THE STORY – On a hot summer day in Oslo, the dead mysteriously awaken, and three families are thrown into chaos when their deceased loved ones come back to them. Who are they, and what do they want?
THE CAST – Renate Reinsve, Bjørn Sundquist, Bente Børsum, Anders Danielsen Lie, Bahar Pars & Inesa Dauksta
THE TEAM – Thea Hvistendahl (Director/Writer) & John Ajvide Lindqvist (Writer)
THE RUNNING TIME – 99 Minutes
Don’t be fooled: “Handling the Undead” is undeniably a zombie movie, from maggot-covered head to rotting toe. But, those expecting anything like the energetic modern zombie movies such as “28 Days Later” won’t find that here. Even the half-century-old classic “Night of the Living Dead” is more consistently dynamic than this film. This isn’t to say that “Handling the Undead” is uncompelling or lacking in horror. Still, the deliberate pacing and seemingly willfully withholding nature of what it chooses to do or not do with its reanimated dead may test the patience of even the most open-minded of filmgoers.
The film follows three families in modern-day Oslo who are all dealing with the recent deaths of loved ones. One day, a vast power outage precedes an unexpected event: their recently deceased family members, along with other newly dead people, are suddenly brought back to life — or rather, something resembling life. These three family units must all face their new reality and attempt to achieve something close to normalcy in the face of the unholy miracle.
“Handling the Undead” does something that most zombie movies – or, in fact, most films in general – fail to do; it reckons with the reality of what would happen if the extraordinary inciting incident were to occur to your average person (or here, to groups of people), and the ways they would or wouldn’t adapt to their new, uncharted situation. In this case, the reawakened dead seem to come back to life in reversing the death process. At first, they’re immobile, silent, and don’t do much besides just lie there. This minimal level of liveliness is distressing, and the film treats this with proper reverence. And, while the characters all have some level of excitement to see that those they thought were gone forever are walking among them once more, that joy is overwhelmed by the apprehension and uncertainty that comes with facing something so against nature. The physical forms are back, but what about their souls?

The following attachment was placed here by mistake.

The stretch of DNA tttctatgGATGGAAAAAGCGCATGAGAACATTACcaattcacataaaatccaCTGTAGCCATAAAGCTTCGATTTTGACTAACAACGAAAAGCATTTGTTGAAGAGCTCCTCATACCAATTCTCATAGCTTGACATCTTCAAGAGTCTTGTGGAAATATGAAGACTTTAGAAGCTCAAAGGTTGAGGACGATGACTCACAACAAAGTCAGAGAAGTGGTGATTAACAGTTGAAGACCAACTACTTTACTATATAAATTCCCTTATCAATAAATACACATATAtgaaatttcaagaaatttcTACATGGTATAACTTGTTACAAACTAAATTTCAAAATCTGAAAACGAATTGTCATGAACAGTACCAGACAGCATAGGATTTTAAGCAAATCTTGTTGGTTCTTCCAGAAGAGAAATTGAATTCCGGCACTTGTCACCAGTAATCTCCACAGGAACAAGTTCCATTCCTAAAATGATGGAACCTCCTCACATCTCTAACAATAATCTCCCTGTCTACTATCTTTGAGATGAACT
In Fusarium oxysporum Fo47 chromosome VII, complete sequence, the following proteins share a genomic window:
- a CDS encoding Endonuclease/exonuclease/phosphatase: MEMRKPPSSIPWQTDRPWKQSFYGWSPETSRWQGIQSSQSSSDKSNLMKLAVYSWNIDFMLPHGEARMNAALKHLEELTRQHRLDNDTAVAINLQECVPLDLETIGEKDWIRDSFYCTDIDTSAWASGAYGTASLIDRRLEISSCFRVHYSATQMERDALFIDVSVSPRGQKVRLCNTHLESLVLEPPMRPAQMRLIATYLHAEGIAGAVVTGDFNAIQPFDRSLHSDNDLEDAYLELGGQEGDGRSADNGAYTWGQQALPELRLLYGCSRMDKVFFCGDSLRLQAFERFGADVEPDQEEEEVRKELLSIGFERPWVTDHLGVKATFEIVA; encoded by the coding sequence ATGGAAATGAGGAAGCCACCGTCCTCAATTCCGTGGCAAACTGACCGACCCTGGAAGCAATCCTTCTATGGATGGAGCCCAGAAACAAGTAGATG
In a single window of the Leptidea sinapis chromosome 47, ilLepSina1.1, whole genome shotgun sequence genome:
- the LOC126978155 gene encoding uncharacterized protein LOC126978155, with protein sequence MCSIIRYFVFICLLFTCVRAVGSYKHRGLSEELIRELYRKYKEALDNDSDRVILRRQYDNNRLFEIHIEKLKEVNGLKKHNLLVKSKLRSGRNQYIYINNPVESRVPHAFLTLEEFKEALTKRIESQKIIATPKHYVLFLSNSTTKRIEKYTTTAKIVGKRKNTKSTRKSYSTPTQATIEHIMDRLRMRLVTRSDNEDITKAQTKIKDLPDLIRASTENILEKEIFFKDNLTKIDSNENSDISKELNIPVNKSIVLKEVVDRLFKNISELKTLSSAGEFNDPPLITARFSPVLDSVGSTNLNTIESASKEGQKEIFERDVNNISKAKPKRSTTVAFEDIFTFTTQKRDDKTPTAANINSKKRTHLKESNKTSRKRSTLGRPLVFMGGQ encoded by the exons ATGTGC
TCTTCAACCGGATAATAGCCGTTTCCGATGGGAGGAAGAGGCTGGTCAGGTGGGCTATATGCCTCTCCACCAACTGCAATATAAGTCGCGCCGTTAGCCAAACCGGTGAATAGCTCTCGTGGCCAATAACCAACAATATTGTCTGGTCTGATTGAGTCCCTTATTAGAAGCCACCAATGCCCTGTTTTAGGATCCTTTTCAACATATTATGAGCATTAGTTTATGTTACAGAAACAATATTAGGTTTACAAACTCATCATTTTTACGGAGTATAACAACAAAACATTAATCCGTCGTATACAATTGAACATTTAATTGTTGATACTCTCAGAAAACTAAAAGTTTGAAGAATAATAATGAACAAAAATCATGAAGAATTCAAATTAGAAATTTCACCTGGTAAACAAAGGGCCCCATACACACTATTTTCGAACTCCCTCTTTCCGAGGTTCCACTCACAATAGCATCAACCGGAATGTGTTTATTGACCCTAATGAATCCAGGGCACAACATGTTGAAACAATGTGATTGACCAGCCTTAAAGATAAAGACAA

The overall tone is perfectly calibrated to make the audience feel a similar level of dread as the characters. Everything about the film feels gloomy, from the unpretentious interiors to the muted colors, captured well by the film’s impressively dreary cinematography. And the pace is slower than even the most sedate zombie. The whole thing feels like a lengthy funeral you’re eager to leave. This steady tempo is occasionally interrupted by sound effects from everyday objects — a fan, a door, and a phone — that are much louder than expected, giving occasional jolts that keep the audience on edge. Peter Raeburn’s score also provides the film with a feeling of malaise. Of course, this energy may not be for everyone, and it’s easy to be tired of how the film seems to revel in not taking the expected route for a story about reanimated corpses.
Actors Renate Reinsve and Anders Danielsen Lie will undoubtedly be the most familiar faces to international audiences after their equally impressive performances in “The Worst Person in the World.” Here, Reinsve plays an entirely different type of character; she’s a mother whose grief for her dead child has completely overwhelmed her life. And, smartly, once her son comes back to her, she’s not instantly better. Reinsve has an omnipresent sadness to her, even when she’s not saying or doing anything. Danielsen Lie is perfectly pitiable as a man who suddenly finds himself in charge of two headstrong kids following the sudden death of his wife. He has an unendingly sympathetic quality, which is only deepened by his attempts at optimism for his children’s sake.
“Handling the Undead” is far from a typical horror movie. It seeks not to necessarily terrify audiences but to instead fill them with a sense of unease to appropriately mirror the characters’ fictional reality. And conjuring that horrifying feeling may be more upsetting than what most horror films can do.